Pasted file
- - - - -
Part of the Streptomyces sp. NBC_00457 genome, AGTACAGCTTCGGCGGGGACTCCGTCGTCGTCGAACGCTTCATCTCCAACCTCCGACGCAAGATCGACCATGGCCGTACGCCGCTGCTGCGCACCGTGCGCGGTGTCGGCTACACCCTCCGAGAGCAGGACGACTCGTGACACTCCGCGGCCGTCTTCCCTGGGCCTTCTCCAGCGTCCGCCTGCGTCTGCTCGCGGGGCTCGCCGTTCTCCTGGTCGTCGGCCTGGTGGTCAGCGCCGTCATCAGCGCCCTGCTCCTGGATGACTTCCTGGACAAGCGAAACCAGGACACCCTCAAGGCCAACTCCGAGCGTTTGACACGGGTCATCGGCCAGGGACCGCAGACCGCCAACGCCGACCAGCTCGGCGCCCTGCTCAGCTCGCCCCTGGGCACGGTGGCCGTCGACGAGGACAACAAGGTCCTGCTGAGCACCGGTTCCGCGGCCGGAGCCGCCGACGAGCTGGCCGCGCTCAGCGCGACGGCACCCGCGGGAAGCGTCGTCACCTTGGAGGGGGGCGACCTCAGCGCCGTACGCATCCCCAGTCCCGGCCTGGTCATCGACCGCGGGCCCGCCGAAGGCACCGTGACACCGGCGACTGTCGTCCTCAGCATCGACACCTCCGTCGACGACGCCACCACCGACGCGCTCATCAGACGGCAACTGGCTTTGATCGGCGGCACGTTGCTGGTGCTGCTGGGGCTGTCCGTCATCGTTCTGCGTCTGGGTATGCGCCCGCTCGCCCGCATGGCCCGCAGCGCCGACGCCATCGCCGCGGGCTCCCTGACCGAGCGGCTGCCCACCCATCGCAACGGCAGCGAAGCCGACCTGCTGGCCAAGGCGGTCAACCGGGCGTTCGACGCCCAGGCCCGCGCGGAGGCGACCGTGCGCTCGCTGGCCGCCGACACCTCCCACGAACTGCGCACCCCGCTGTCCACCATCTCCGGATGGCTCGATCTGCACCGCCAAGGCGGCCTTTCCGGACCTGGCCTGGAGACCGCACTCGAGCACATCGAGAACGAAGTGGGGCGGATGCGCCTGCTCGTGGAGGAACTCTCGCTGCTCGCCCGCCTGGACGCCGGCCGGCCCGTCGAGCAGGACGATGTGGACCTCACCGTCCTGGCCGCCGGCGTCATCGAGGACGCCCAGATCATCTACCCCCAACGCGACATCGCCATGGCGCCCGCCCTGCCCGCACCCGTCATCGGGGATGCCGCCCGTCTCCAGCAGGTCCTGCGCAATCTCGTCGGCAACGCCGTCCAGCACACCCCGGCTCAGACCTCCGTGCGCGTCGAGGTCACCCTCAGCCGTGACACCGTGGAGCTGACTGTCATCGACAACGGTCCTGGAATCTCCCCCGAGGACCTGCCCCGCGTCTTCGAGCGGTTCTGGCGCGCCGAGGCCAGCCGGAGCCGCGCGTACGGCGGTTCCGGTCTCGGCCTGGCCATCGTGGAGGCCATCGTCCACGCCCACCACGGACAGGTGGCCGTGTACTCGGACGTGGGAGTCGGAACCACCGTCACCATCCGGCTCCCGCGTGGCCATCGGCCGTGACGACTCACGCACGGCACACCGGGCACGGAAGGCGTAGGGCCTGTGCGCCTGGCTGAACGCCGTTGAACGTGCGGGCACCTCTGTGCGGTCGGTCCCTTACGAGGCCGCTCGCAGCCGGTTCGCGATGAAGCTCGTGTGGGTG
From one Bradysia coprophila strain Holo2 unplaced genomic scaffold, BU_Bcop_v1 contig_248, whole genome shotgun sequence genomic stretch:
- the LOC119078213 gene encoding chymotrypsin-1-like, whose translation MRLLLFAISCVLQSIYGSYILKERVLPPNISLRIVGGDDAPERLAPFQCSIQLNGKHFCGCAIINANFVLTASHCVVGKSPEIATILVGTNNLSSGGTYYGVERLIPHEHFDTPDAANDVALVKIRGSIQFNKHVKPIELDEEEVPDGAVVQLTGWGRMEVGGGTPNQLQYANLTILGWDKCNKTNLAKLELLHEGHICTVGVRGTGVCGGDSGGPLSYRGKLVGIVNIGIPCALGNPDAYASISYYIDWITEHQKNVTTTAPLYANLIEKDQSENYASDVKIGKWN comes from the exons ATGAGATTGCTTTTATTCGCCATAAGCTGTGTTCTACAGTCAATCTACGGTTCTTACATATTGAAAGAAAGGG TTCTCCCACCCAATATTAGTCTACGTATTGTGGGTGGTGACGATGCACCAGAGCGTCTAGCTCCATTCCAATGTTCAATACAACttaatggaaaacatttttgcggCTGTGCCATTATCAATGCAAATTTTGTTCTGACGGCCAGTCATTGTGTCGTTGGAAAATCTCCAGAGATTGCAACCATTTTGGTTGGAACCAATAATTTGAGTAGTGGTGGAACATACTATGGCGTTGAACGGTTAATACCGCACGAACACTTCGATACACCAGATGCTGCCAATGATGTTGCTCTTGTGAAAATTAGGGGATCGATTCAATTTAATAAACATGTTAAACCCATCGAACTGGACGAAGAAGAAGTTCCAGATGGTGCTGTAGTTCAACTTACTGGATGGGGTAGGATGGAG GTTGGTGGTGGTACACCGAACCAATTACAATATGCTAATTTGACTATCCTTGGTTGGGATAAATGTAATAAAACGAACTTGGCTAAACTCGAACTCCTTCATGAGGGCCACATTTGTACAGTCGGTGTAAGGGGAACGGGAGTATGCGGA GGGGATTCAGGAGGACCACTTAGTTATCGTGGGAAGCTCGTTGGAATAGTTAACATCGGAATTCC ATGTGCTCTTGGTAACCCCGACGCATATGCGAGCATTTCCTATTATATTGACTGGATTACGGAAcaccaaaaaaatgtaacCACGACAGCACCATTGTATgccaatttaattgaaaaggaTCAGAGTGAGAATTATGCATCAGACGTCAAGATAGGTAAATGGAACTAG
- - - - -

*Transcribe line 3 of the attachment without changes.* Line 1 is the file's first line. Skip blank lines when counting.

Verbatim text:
- the LOC119078213 gene encoding chymotrypsin-1-like, whose translation MRLLLFAISCVLQSIYGSYILKERVLPPNISLRIVGGDDAPERLAPFQCSIQLNGKHFCGCAIINANFVLTASHCVVGKSPEIATILVGTNNLSSGGTYYGVERLIPHEHFDTPDAANDVALVKIRGSIQFNKHVKPIELDEEEVPDGAVVQLTGWGRMEVGGGTPNQLQYANLTILGWDKCNKTNLAKLELLHEGHICTVGVRGTGVCGGDSGGPLSYRGKLVGIVNIGIPCALGNPDAYASISYYIDWITEHQKNVTTTAPLYANLIEKDQSENYASDVKIGKWN comes from the exons ATGAGATTGCTTTTATTCGCCATAAGCTGTGTTCTACAGTCAATCTACGGTTCTTACATATTGAAAGAAAGGG TTCTCCCACCCAATATTAGTCTACGTATTGTGGGTGGTGACGATGCACCAGAGCGTCTAGCTCCATTCCAATGTTCAATACAACttaatggaaaacatttttgcggCTGTGCCATTATCAATGCAAATTTTGTTCTGACGGCCAGTCATTGTGTCGTTGGAAAATCTCCAGAGATTGCAACCATTTTGGTTGGAACCAATAATTTGAGTAGTGGTGGAACATACTATGGCGTTGAACGGTTAATACCGCACGAACACTTCGATACACCAGATGCTGCCAATGATGTTGCTCTTGTGAAAATTAGGGGATCGATTCAATTTAATAAACATGTTAAACCCATCGAACTGGACGAAGAAGAAGTTCCAGATGGTGCTGTAGTTCAACTTACTGGATGGGGTAGGATGGAG GTTGGTGGTGGTACACCGAACCAATTACAATATGCTAATTTGACTATCCTTGGTTGGGATAAATGTAATAAAACGAACTTGGCTAAACTCGAACTCCTTCATGAGGGCCACATTTGTACAGTCGGTGTAAGGGGAACGGGAGTATGCGGA GGGGATTCAGGAGGACCACTTAGTTATCGTGGGAAGCTCGTTGGAATAGTTAACATCGGAATTCC ATGTGCTCTTGGTAACCCCGACGCATATGCGAGCATTTCCTATTATATTGACTGGATTACGGAAcaccaaaaaaatgtaacCACGACAGCACCATTGTATgccaatttaattgaaaaggaTCAGAGTGAGAATTATGCATCAGACGTCAAGATAGGTAAATGGAACTAG